Ross Hunter and Josh Davison cracked the conundrum on day 1…Dean Raftery and co driver Aileen Kelly took a maiden NGK Spark Plugs BRC Challenge victory on Saturday’s second Ulster Challenge Rally…
Ulster Rally Challenge Rally – Day 1
Ross Hunter and Josh Davison cracked the conundrum of the first of this weekend’s Ulster Challenge rally events to score their second win of the 2013 NGK Spark Plugs BRC Challenge. They were pushed all the way by series returnees Dean Raftery and co driver Aileen Kelly as championship front runners Russ Thompson and Richard Sykes endured a tricky afternoon.
After getting underway from the ceremonial start in Enniskillen town centre, the first test of the day saw the crews head to the east to tackle the exciting stage around local beauty spot Topped Mountain, so called because of the prominent cairn on the summit.
Hunter, who won the ‘Challenge’s previous tarmac test, the Jim Clark Rally in May, immediately seized control of the event. Running third on the road, the man from St Boswell delivered a time of 9min09secs to top the timesheets after all 12 runners completed the 9.25miles of the stage.
In hot pursuit in their Honda Civic were Raftery and Kelly, who had demonstrated exceptional pace on their previous ‘Challenge outing and the pair kept Hunter honest, being only five seconds behind the man from St Boswell’s.
Over the course of the remaining two stages in the first loop, the Irish crew continued to be the closest challengers to Hunter and Davison, however they were unable to do anything but watch the lead grow.
Delivering a considered and clean drive Hunter/Davison added another 11.2 seconds to their advantage on stage two and on stage three increased the lead by a further six and a half seconds, to give him a handy 23 second lead of the event.
While Raftery was performing well and comfortably sitting second, eyes turned further down the order as title rivals Russ Thompson and Richards Sykes were locked in a massive scrap for third position as the competitors headed to service.
Both crews arrived in Northern Ireland looking to record strong results for their respective championship campaigns, but endured a trying afternoon in Counties Fermanagh and Tyrone.
Thompson and co-driver Andy Murphy completed Topped Mountain fifth fastest, as they took a cautious approach to the wet Ulster roads .Their lack of experience of those conditions on this type of surface allowed Sykes and co-driver Simon Taylor to take advantage to the tune of 3.3 seconds.
On stage two, the pendulum swung in the other direction, with Thompson overtaking his rival for third. Drying stages had allowed the Lancastrian to unlock some extra pace, as Sykes found himself driving on worn intermediate tyres that made the car feel “like it was on blancmange”.
After the third test, where Sykes was second fastest to Thompson’s fourth, the pair were separated by a tantalising 1.3 seconds. However, an earlier moment for Thompson and Murphy would prove to be the turning point in this particular battle.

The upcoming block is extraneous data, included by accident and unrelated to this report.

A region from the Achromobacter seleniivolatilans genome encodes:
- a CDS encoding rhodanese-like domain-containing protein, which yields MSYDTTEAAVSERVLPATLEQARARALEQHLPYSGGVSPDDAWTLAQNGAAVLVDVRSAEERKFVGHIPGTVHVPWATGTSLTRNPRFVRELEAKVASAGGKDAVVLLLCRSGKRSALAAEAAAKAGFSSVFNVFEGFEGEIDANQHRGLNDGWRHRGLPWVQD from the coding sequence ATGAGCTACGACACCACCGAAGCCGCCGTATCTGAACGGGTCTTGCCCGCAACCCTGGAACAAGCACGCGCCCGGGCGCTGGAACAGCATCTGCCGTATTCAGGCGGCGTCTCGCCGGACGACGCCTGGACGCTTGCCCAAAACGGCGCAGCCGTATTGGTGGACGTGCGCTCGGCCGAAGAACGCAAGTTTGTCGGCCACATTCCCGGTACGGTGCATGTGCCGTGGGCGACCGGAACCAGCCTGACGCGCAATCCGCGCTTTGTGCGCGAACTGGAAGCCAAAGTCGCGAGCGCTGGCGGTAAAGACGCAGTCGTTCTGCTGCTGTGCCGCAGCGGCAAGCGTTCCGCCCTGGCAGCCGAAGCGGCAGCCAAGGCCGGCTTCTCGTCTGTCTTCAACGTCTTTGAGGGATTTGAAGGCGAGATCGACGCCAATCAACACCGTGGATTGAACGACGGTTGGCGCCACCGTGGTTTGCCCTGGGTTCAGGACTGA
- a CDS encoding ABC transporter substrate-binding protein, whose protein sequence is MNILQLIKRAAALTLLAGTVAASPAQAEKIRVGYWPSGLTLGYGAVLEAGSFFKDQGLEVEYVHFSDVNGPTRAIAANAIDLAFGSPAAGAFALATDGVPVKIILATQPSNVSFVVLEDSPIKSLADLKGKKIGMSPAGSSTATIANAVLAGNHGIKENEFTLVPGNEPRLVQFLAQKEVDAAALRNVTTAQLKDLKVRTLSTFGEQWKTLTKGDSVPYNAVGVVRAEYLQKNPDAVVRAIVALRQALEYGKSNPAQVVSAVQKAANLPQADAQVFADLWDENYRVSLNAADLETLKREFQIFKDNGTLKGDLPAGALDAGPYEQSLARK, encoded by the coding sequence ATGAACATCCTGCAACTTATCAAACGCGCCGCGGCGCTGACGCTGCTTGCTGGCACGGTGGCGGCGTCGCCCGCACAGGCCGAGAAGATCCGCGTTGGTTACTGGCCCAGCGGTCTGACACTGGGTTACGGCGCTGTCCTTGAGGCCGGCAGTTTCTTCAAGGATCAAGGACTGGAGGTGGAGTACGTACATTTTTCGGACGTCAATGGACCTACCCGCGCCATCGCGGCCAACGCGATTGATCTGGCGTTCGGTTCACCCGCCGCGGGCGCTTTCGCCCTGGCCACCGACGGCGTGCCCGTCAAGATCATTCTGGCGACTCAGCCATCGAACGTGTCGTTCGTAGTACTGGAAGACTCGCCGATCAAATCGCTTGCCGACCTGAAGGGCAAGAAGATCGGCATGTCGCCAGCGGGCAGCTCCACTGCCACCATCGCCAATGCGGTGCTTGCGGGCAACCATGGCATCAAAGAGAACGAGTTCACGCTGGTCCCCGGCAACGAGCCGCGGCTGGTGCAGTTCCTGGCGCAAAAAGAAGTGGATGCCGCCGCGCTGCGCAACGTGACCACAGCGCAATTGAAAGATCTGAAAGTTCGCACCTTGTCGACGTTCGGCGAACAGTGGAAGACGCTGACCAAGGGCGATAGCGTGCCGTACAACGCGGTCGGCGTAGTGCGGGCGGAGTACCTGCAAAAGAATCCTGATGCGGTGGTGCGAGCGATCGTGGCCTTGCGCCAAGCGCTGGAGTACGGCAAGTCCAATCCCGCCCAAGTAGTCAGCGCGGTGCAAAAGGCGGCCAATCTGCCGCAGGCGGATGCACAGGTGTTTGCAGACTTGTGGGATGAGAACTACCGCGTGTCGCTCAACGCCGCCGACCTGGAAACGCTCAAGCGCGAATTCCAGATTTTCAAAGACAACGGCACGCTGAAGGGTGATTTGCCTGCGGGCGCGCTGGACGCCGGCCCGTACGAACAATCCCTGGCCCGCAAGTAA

Early into stage two, the championship leaders landed their Renault Clio heavily after a large jump which, they knew had caused damage through a telltale trail of smoke entering the car through the footwell.
At service they established the landing had cracked the car’s sump. Thompson’s team then undertook a herculean effort with the loan of spares from Ross Hunter’s crew. But the damage left them unable to fend off a hard charging Sykes and forced them to surrender the final podium position to the RC5 class winner.
Back at the front of the field, drama was now striking at the up-to-now imperious Hunter. After dominating the first part of the day by winning all three stages, he was only able to record the fourth fastest times on the day’s final two stages after developing gearbox troubles that saw him forced to complete the day in third gear.
Fortunately for the Borderer, the 23-second gap he had built was enough to keep the charging Raftery at bay, with the 21 year old Galwegian only able to reduce the lead to 9.1sec and having to settle for a well-earned second place overall and a RC3 class win.
This saw the Scot take his second 30 point haul of the year and bring himself right into overall championship contention.
With the overall Challenge heating up nicely, the Fiesta SportChallenge has also started to come to the boil after the first Ulster Event.
Returning to the stages after a monster shunt on the last event in Dumfries, Aaron McClure & Tom Woodburn took a steady approach, looking to score a good result and regain the championship lead from young Devonian Chris Wheeler.
Brake problems checked McClure’s progress although the retirements of Steven Smith and Tim Daltry elevated the Next Big Step-supported youngster to sixth. However the steady approach that Wheeler/Griffiths have adopted all season sees them head into Saturday’s second ‘Challenge round with a one point lead in the Fiesta series and a five point lead in the combined RC2 RC3 class.
Ulster Rally Challenge Rally – Day 2
Dean Raftery and co driver Aileen Kelly took a maiden NGK Spark Plugs BRC Challenge victory on Saturday’s second Ulster Challenge Rally on an afternoon when an unusually high attrition rate saw only five crews reach the finish.
Steven Smith and co-driver Daniel Johnstone were rewarded for their heroic, seven hour repair efforts on Saturday night to take second while the ‘Challenge’s other registered Irish crew, John Byrnes and Paul Murphy took the final podium spot.
The second challenge event was all action from the moment the cars completed the first with three crews having to work through the night to get their cars ready for Saturday morning.